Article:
Intellectual Disability and Dementia: A Caregiver’s Resource Guide for Rhode Islanders
This is a resource guide for family caregivers, and others, that explains the basics of dementia, caregiving aids, and sources of help. The guide was developed for use in Rhode Island, but is applicable in any state. This is the main guide; see also the guide on 'health' and 'talking about dementia'.
Intellectual and Developmental Disabilities and Dementia: Practical Strategies for Professionals
This guide and issued by the Administration on Community Living provides background and practical strategies that can be used by professionals—from both the intellectual and developmental disability and aging communities—when working with individuals living with intellectual and developmental disabilities (IDD) and dementia. The guide is organized into 12 sections that address different aspects of identifying and providing services to individuals living with IDD and dementia or who are at risk of developing dementia. Included also are tools professionals can share with family caregivers or other caregivers who work with individuals living with IDD and dementia.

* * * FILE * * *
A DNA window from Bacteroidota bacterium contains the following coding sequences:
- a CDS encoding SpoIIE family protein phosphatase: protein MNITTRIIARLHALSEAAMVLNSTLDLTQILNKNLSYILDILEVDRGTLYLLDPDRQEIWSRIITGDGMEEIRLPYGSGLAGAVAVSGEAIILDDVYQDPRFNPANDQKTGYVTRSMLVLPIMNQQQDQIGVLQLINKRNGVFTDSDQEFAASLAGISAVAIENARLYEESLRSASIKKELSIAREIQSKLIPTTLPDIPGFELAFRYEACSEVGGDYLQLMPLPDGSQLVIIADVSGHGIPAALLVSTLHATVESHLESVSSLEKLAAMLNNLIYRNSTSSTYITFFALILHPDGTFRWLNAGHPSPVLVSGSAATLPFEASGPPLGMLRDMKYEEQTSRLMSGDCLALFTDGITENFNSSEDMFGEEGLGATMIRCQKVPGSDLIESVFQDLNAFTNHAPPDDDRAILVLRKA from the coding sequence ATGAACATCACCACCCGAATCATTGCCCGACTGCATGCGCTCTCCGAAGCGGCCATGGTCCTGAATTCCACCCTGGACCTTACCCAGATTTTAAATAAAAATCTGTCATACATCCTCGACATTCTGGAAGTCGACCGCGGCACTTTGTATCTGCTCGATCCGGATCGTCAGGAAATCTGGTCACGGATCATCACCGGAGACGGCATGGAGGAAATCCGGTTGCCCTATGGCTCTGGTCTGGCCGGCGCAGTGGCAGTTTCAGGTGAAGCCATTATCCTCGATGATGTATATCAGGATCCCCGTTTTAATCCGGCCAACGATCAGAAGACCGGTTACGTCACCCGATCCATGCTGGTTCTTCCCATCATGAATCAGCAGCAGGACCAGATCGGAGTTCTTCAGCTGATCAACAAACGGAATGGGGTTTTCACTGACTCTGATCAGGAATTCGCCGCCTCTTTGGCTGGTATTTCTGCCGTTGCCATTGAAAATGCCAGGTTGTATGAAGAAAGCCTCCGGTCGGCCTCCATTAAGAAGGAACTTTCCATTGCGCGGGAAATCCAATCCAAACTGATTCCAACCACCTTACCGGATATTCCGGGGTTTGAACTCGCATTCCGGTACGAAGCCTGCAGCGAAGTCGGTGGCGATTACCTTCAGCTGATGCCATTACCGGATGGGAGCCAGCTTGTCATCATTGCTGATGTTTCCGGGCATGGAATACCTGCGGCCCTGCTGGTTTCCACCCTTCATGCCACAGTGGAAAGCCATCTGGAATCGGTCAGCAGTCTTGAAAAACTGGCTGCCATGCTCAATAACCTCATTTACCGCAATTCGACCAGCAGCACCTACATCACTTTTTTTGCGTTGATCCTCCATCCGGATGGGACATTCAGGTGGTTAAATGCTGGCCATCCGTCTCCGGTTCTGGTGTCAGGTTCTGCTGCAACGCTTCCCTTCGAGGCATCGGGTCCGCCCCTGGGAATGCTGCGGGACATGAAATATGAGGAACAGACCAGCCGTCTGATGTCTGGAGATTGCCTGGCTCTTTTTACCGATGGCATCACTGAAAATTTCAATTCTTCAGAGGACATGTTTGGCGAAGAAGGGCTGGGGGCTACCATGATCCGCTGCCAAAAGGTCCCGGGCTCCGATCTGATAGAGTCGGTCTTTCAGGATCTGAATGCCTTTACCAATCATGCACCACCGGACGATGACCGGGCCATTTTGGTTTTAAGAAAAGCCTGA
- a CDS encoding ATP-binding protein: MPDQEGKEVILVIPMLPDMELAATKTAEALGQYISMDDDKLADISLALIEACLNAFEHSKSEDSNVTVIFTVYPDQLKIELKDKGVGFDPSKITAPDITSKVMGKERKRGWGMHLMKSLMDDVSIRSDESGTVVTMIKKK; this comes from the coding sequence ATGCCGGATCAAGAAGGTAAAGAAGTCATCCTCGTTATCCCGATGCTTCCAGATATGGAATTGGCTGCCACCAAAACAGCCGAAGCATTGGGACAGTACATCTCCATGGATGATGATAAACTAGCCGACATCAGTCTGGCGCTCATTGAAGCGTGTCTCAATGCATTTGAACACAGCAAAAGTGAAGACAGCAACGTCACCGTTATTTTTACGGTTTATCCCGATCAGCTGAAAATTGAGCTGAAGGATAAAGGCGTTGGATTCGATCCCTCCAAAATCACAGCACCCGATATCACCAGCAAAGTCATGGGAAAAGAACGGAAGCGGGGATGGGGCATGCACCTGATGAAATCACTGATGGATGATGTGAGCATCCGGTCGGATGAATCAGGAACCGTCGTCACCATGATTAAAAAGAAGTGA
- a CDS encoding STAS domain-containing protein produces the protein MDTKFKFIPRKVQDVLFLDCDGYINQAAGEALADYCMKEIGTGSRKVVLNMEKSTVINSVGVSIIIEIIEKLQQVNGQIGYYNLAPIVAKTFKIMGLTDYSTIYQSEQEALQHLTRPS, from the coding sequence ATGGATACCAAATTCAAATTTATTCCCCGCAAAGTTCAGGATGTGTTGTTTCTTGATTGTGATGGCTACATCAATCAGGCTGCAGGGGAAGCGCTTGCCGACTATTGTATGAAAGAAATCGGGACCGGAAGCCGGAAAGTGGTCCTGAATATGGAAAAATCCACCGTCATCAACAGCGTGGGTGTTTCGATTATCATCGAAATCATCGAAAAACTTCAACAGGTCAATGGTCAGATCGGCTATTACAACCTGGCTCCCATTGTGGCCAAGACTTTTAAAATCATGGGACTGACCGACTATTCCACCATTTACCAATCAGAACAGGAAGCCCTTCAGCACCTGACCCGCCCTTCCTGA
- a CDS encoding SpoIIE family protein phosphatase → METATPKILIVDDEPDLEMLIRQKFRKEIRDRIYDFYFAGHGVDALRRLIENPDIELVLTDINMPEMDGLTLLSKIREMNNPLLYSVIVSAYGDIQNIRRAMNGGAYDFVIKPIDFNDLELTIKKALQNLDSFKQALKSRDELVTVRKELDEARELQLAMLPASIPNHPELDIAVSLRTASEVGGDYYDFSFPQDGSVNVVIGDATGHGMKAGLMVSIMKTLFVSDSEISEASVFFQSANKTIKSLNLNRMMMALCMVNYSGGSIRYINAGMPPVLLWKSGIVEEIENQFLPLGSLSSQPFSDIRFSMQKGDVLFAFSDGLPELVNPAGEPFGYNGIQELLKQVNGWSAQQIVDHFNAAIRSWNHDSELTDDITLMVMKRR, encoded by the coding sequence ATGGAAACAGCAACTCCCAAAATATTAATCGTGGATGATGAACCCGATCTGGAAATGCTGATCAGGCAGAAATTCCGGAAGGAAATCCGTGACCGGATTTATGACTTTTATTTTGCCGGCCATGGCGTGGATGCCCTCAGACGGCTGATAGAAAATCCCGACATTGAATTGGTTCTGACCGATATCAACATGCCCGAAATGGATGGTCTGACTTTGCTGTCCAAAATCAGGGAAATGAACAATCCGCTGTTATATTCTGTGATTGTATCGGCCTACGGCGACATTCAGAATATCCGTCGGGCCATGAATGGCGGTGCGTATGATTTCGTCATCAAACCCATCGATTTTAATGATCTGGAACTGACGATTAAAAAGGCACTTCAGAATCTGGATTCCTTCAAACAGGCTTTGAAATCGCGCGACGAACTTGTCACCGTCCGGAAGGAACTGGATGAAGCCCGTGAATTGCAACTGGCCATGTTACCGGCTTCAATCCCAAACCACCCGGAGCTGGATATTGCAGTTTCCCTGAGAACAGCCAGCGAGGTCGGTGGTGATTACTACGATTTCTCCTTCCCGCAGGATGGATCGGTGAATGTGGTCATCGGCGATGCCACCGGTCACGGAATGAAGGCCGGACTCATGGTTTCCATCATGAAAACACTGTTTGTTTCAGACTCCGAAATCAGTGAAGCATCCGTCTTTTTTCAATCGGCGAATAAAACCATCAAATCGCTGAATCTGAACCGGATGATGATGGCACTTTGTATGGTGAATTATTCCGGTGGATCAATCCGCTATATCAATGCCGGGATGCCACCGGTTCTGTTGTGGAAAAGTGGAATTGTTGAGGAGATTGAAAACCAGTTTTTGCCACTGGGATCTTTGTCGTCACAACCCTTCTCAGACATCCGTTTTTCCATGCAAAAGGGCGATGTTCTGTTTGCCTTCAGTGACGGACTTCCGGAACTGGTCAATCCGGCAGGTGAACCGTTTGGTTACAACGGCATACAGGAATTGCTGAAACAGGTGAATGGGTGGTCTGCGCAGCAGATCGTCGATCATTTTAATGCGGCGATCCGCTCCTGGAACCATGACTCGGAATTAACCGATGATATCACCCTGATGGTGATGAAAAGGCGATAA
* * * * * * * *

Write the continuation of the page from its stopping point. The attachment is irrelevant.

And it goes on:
Link to web source page: https://www.rti.org/publication/intellectual-and-developmental-disabilities-and-dementia
Source: McCallion, P., Knowles, M., & Gould, E. (2019). Intellectual and developmental disabilities and dementia: Practical strategies for professionals. National Alzheimer’s and Dementia Resource Center for the U.S. Administration on Aging.
Keep Talking About Dementia